Controlling market price fluctuation

Regulating product prices
Restricting price variability
Controlling market price
Prices play a powerful role in directing industrialization. High prices reflect scarcity; they raise profitability and attract resources for increased production. Low prices reflect abundance and keep resources away. Prices best fulfil this role in competitive markets. Market imperfections - such as monopoly or poor information - distort these signals. But governments sometimes regulate prices deliberately, either to correct such distortions or to pursue some other objective, such as the redistribution of income, the promotion of high-priority industries or the control of inflation.
Counter Claim:
Many countries that have adopted price controls have found them difficult to enforce because black markets mushroom and drive large sections of the economy underground. In addition, multi-product firms, such as those in the textile industry, tend to compensate for price controls on one product by expanding production of uncontrolled products. As a result, fewer "essential goods" are produced in favor of more "non-essential goods".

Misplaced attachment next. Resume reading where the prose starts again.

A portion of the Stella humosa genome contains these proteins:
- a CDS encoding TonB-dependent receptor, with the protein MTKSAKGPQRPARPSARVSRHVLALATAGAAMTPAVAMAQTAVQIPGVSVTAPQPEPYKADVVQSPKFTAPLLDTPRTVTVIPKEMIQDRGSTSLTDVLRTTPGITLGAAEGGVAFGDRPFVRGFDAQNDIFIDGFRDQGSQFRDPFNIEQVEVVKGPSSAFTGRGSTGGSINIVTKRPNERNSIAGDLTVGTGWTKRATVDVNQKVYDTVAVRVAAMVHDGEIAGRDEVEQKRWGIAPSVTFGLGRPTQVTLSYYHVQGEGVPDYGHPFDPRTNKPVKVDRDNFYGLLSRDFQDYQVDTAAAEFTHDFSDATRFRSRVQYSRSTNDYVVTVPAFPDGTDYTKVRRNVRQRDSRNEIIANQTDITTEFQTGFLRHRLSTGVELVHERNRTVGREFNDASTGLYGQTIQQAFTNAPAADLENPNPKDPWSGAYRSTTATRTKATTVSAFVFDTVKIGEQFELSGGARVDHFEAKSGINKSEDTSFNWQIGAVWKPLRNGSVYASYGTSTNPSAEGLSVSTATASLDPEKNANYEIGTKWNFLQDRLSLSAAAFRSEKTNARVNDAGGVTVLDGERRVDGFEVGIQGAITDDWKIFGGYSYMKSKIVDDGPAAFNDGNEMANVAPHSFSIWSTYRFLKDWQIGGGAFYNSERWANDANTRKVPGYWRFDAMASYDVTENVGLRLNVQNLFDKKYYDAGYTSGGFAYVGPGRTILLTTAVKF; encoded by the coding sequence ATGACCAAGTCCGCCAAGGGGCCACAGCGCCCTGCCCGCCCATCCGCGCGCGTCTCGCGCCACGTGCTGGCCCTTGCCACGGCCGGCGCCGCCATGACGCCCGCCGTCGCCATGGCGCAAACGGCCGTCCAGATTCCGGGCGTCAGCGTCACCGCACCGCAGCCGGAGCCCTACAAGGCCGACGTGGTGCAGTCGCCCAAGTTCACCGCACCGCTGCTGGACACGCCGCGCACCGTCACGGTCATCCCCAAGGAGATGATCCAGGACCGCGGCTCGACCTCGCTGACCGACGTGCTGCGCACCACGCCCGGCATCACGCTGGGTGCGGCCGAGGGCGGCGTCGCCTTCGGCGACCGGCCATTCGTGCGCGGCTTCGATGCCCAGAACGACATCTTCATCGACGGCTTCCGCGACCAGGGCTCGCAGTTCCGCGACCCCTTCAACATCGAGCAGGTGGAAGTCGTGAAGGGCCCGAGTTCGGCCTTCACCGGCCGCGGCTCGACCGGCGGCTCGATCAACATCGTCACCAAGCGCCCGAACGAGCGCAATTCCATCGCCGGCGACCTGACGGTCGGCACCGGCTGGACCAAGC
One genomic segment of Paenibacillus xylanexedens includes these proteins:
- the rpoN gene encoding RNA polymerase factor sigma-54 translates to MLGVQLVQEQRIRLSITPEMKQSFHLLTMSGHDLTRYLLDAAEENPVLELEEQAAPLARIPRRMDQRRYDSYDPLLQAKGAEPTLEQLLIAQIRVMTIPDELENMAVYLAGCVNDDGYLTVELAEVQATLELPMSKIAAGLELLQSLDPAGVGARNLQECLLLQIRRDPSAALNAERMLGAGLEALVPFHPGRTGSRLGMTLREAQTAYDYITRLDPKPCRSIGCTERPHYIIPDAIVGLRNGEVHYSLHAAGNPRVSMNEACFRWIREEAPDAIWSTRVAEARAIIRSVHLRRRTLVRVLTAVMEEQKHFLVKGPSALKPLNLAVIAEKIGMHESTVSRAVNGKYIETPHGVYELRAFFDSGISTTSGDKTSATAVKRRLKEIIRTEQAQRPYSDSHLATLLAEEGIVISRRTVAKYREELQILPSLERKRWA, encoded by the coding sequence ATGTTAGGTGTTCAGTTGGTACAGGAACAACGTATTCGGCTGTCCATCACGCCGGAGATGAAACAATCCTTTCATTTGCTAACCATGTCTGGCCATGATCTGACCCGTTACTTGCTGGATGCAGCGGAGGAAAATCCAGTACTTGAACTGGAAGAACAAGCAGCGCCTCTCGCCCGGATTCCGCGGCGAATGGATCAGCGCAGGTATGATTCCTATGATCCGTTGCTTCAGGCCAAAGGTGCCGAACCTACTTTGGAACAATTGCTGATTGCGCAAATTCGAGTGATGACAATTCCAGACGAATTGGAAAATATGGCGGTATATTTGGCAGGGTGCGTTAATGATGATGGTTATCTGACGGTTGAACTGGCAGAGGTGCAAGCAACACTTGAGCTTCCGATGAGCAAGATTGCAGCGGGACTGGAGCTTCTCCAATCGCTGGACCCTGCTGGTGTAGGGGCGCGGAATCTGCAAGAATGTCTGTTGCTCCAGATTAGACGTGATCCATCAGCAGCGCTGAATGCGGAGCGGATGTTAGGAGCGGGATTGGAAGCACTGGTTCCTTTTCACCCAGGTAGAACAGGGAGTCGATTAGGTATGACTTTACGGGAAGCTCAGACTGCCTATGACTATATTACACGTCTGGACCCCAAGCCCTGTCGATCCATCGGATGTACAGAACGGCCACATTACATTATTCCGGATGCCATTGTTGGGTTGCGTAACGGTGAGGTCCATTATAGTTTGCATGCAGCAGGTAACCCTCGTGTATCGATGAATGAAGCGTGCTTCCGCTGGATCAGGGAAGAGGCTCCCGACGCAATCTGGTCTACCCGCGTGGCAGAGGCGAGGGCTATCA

As a rule, the wider the controls, the harder they are to enforce. In 1970 the Ghanaian government attempted to control 6,000 prices for 700 groups of products, yet its Prices and Incomes Board had only 400 personnel. The scale of such a task is beyond even the most competent agencies. Prices in such a system are often set by adding a fixed margin to costs. This removes any incentive for firms to reduce costs. Furthermore, controlled prices discourage new investment, so that as demand expands, shortages begin to appear. Often the poorest consumers, the supposed beneficiaries of price controls, suffer the consequences along with others.

Constrained by:
Liberalizing prices
Type Classification:
C: Cross-sectoral strategies
Related UN Sustainable Development Goals:
GOAL 12: Responsible Consumption and Production